As Waters Rise, a Movement Surges and Youth Rise to Meet the Call


by Norah Vawter

I spent the Sunday before Mother’s Day (May 5) at the third annual Mother’s Day Climate Rally, which I helped organize and was co-sponsored by 21 different local groups. The largest gathering of climate action groups in our area this year. I was struck by the number of people who braved the rain to listen to rousing speeches by brave young activists and state legislators, all of whom are literally changing the world; to listen to social justice rock from local band M4TR; and visit the tables of environmental groups. 

This is community activism at its best, a special gathering. And it wasn’t just because I’d spent months planning the thing. No, it was the intensity on the stage and the power of community on the ground.

Our keynote speaker was 13-year-old Alexandria Villaseñor, co-founder of the U.S. Youth Climate Strike, who’s been school striking in front of the United Nations headquarters in New York for 21 weeks. She’s just started her own nonprofit, Earth Uprising. She said, “I see a world where human beings live in harmony with the earth. .... I see a stable climate system where fossil fuels are kept in the ground and their emissions are zero. ... We have to start imagining a new future now in order to make it come true.” 

Alexandria Villaseñor, co-founder of the U.S. Youth Climate Strike (second from right)

Alexandria Villaseñor, co-founder of the U.S. Youth Climate Strike (second from right)

After the rally, I asked her about her next steps. “We'll be getting more radical,” she said. “We are going to take more direct actions. We're going to continue to strike. It's already working in places even though it's taken some time.”

Alexandria’s mother Kristin Hogue, a graduate student in climate science at Columbia University spoke about motherhood being inherently political, and I felt like she was speaking right to me. (I have a six-year-old son, and I think a lot about protecting him but also teaching him to be a person who makes a difference.) “When you teach your child how to stand up for truth, you are teaching your child how to be an activist. ... And when you teach your child to stand for those in oppressed communities when they can’t stand for themselves, you are teaching your child how to be an activist.” 

Later, I asked her what she’d say to parents who were not supportive of their children being part of the climate movement or striking. She answered, “You can be supportive later when it's really bad, or you can be supportive now, this problem is not going away.”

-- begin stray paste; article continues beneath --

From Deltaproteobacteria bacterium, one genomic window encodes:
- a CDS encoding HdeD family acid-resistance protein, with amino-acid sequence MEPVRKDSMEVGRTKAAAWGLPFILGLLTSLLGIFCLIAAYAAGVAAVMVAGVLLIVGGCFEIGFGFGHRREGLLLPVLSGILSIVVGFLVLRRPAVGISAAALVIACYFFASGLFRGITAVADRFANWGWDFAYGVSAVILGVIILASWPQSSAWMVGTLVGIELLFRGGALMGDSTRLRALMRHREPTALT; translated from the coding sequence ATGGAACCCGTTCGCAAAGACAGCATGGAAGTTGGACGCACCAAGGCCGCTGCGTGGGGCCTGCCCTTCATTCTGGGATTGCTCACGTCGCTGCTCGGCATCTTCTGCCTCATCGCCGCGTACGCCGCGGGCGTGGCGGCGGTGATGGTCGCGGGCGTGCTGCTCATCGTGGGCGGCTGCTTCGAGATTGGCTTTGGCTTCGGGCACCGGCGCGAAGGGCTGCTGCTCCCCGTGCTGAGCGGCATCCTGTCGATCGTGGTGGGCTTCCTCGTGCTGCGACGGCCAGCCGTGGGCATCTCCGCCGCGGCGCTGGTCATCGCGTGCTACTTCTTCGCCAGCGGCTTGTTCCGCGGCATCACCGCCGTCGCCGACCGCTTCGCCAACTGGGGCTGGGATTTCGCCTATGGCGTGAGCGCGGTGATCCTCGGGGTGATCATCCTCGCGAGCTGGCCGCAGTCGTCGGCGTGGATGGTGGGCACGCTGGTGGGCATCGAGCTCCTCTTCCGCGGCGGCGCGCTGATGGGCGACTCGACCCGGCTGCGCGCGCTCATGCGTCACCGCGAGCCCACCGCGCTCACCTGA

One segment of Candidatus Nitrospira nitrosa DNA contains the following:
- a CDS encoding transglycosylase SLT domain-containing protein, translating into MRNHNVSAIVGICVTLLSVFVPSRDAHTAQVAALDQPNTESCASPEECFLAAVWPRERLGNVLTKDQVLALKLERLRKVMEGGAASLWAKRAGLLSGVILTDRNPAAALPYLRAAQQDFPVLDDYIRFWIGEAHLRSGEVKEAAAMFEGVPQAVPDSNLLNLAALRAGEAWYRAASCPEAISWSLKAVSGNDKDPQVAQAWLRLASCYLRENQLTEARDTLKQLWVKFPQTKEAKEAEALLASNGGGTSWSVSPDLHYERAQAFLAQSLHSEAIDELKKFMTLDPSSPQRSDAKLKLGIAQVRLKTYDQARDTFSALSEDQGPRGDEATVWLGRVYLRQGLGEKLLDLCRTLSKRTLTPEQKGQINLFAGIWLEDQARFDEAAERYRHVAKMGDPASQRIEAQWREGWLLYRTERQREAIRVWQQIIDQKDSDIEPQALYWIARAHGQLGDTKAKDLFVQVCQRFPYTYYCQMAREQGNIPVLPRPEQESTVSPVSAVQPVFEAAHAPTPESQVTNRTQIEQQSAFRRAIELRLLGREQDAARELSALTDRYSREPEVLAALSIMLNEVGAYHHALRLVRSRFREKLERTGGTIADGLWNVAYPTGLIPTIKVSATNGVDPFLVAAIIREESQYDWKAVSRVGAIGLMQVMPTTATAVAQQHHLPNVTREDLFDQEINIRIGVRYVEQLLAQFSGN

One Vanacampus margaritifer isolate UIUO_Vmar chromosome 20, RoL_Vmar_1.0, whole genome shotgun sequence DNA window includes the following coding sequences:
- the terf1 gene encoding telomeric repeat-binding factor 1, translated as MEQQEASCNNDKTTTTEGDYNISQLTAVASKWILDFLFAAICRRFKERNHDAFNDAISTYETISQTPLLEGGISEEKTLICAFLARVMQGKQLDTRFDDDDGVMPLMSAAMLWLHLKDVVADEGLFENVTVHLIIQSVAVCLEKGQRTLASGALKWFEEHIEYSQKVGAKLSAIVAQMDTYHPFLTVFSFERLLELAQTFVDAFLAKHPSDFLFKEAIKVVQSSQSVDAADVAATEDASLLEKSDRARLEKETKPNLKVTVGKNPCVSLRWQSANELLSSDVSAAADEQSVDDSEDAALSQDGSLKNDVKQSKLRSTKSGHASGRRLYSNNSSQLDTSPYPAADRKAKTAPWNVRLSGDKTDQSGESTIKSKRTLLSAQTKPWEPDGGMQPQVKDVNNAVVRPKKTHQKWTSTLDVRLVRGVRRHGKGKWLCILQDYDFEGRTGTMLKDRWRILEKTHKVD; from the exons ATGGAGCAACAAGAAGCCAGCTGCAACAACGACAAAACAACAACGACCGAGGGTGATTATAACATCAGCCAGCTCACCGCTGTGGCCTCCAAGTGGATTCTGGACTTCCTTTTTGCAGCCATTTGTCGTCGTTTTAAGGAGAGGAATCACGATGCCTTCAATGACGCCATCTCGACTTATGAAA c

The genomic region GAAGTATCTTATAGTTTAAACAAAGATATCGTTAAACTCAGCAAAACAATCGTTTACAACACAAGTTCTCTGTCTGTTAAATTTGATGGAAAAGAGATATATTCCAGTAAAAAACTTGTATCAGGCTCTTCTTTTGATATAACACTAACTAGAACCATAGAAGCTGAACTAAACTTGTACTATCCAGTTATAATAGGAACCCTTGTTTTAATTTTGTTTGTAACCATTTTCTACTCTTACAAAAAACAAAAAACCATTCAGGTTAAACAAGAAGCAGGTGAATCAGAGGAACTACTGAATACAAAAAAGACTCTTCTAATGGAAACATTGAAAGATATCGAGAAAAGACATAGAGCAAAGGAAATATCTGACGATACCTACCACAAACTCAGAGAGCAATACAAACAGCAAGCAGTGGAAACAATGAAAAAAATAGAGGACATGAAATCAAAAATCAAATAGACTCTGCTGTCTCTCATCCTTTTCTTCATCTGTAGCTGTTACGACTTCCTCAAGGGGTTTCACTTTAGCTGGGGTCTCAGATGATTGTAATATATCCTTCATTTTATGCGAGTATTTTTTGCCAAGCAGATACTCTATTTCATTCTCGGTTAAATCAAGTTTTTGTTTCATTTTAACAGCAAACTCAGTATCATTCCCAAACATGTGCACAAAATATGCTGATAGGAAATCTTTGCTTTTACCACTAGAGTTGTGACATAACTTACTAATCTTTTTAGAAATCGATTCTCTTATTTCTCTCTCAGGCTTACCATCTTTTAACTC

Not every young activist is working on the national stage. Many are working at the local and state levels, and their work is equally powerful. High school student Wendy Gao advocates for the Solar on the Schools program in Fairfax County and has seen the tangible effects of her activism. She told the crowd, “Earlier this month, our Fairfax County government announced that they would seek bids to install solar panels and more than 200 school and government buildings. So my peers give me hope, but [so do] my Fairfax County government officials and most of the people that are sitting in this room today... We can save our earth together.”

Mitra Kashani, George Mason graduate school student, campus and Sunrise activist, spoke about gains at the state level, and being motivated by the science (which scares her) and the natural world (which she feels a special connection to). When I asked why we needed big, bold solutions like the Green New Deal instead of smaller, incremental changes, Mitra said, “I'm going to go all full-on AOC [Rep. Alexandria Ocasio-Cortez] here. That answer would have been great 30 years ago, or 20 years ago. Today—we've waited too long. We have to have ambition. We can't do piecemeal solutions anymore. We have to ascend to the scale of the climate crisis.”

Virginia State Senator  Chap Petersen

Virginia State Senator Chap Petersen

The speeches were rounded out by Virginia State Senator Chap Petersen and Delegate Elizabeth Guzman, both champions of climate action and important voices in state politics.

Delegate  Elizabeth Guzman ,

I felt inspired. But I felt grounded by the community of activists around me. There was this mixture of warmth and camaraderie, optimism, anger, and frustration, and then some optimism again. We were this big, messy family, determined to work together, to cheer each other on. As Alexandria chanted, “Our Future! Our Earth!”

Rally co-sponsors: 350 Alexandria; 350 Fairfax; 350 Loudoun; Chesapeake Climate Action Network; Climate Reality Project—NOVA chapter; Faith Alliance for Climate Solutions; Food & Water Watch; Greater Prince William Climate Action Network; Green Muslims; Herndon-Reston Indivisible; Moms Clean Air Force; Mothers Out Front; Network NOVA; NOVA Climate; Our Revolution—Alexandria; Our Revolution—Arlington; Our Revolution—Northern Virginia; Sierra Club—Virginia Chapter; Sierra Club—Great Falls Group; Sunrise Movement; Virginia Student Environmental Coalition—GMU chapter.

About the Mother’s Day Climate Rally: Mother’s Day has its origins in the Mother’s Day Proclamation, written in 1870 by abolitionist and suffragette Julia Ward Howe. In the wake of the civil war, Howe sought to mobilize mothers around the world to protect future generations of children by outlawing war. The Mother’s Day Climate Rally renews the holiday’s activist spirit by mobilizing people to act on the most important issue of our time, the climate crisis.  


Norah Vawter is excited to join DCTrending as an editor. She earned her M.F.A. in creative writing from George Mason University. She has published articles, op-eds, and essays on parenting, politics, and lifestyle topics in The Washington Post, OtherWords, Posh Seven, Scary Mommy, JustBE Parenting, among others.